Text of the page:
We got plenty of photos of dogs and cats climbing into toilets and drinking out of water faucets, too!
While these stories are funny, we want to help you keep your pets safe and avoid any potential plumbing disasters. Read on to learn what you should know about your pets and plumbing!
- Don’t Leave Your Toilet Seat Up!
For some reason, the toilet bowl is tempting to a lot of dogs and cats, whether they want to drink out of it or just play in the water.
If your animal is on the smaller side, there’s always the chance he or she could fall into the toilet and have a hard time getting back out. You also need to consider what the cleaning agents you use in your toilet. The chemicals can be harmful to your dog or cat if ingested.
So, remember to keep that toilet lid down!
- Don’t Flush Cat Litter
Cat litter is high on our list of things you should never flush down the toilet. In fact, even if it’s labeled flushable, we advise you not to flush it. The extra solids in the flushable litter can take a serious toll on your plumbing systems and clog them. Your cat’s litter may also carry harmful bacteria, and flushing it may even be illegal, depending on where you live.
- Watch Out for Fur in the Tub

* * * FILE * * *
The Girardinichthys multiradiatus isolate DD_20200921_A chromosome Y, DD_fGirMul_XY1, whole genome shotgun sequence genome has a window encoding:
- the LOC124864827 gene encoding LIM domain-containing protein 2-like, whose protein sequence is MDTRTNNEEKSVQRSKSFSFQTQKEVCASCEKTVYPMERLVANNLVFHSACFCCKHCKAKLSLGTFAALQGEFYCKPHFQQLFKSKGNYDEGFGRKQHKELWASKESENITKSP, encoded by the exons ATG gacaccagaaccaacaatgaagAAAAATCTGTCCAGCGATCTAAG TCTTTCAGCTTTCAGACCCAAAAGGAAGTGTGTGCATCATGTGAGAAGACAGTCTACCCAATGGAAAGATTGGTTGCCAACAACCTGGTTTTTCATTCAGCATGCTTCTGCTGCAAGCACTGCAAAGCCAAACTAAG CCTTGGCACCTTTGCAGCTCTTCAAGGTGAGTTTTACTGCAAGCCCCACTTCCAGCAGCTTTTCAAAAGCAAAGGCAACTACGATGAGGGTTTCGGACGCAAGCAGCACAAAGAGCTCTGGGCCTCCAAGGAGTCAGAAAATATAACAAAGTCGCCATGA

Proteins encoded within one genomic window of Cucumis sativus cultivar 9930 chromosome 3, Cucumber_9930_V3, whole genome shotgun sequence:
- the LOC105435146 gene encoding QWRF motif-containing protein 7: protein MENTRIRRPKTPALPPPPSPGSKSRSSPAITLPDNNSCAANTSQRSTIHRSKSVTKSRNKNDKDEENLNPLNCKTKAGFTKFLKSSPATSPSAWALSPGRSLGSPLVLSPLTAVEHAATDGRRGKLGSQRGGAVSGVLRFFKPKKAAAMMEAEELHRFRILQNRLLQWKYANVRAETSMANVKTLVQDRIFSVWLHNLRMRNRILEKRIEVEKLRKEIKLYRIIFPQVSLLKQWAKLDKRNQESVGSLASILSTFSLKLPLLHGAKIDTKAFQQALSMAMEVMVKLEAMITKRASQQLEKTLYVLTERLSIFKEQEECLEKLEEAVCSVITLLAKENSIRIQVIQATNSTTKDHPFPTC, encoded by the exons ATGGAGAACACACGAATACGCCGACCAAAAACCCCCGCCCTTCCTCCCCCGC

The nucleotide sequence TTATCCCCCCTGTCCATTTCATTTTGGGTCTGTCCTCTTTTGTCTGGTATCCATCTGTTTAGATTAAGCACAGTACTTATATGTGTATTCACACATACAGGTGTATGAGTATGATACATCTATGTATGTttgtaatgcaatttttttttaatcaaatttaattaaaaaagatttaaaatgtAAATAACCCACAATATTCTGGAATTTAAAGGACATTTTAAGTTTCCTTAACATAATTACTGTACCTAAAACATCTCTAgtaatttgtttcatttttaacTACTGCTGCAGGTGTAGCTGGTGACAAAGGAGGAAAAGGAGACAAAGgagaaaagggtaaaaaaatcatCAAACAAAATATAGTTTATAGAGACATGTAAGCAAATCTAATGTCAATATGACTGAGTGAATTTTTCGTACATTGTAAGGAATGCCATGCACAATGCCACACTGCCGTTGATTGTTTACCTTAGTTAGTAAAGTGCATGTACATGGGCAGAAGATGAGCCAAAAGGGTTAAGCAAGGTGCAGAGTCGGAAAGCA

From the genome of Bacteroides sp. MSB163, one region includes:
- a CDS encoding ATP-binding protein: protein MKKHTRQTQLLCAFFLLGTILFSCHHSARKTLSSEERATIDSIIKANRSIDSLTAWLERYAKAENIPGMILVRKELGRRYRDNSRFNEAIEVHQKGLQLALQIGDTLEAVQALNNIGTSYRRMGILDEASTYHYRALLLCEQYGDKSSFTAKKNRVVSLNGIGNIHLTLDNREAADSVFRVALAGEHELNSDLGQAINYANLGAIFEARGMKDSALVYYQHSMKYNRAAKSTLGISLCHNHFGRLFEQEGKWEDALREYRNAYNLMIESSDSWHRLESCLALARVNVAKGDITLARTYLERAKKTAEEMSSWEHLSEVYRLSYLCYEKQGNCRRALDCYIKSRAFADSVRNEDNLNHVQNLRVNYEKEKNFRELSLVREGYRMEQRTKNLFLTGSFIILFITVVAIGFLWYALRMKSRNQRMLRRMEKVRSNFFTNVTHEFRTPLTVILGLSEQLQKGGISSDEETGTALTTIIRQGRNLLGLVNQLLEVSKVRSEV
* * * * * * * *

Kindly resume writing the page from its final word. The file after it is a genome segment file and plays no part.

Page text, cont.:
Do you give your pets regular baths? If so, make sure you’re using a drain strainer so the fur doesn’t clog your drain! Once the strainer is full, dispose of the fur in the trash. You could also consider bathing your pets outside if that’s a viable alternative!
- Secure Your Drains and Your Pipes
We’ve talked a lot about dogs and cats. But if you have smaller animals – guinea pigs, hamsters, mice – they can get easily get trapped in drains. It could even happen if you have a particularly curious kitten!
Pipes can also be a hazard. Again, if you have a small animal, you run the risk of the pet getting trapped behind the pipes. But a more likely scenario is you could have a pet that likes to chew on exposed pipes. This could damage the pipes (especially PVC pipes) and your pet’s teeth. To prevent this, we suggest wrapping the pipes up. If the pipes are outside, try using plywood, then covering them with dirt. Chicken wire is another option. If the pipes are inside, you could conceal them by placing furniture, such as a decorative table or bookshelf, in front of them.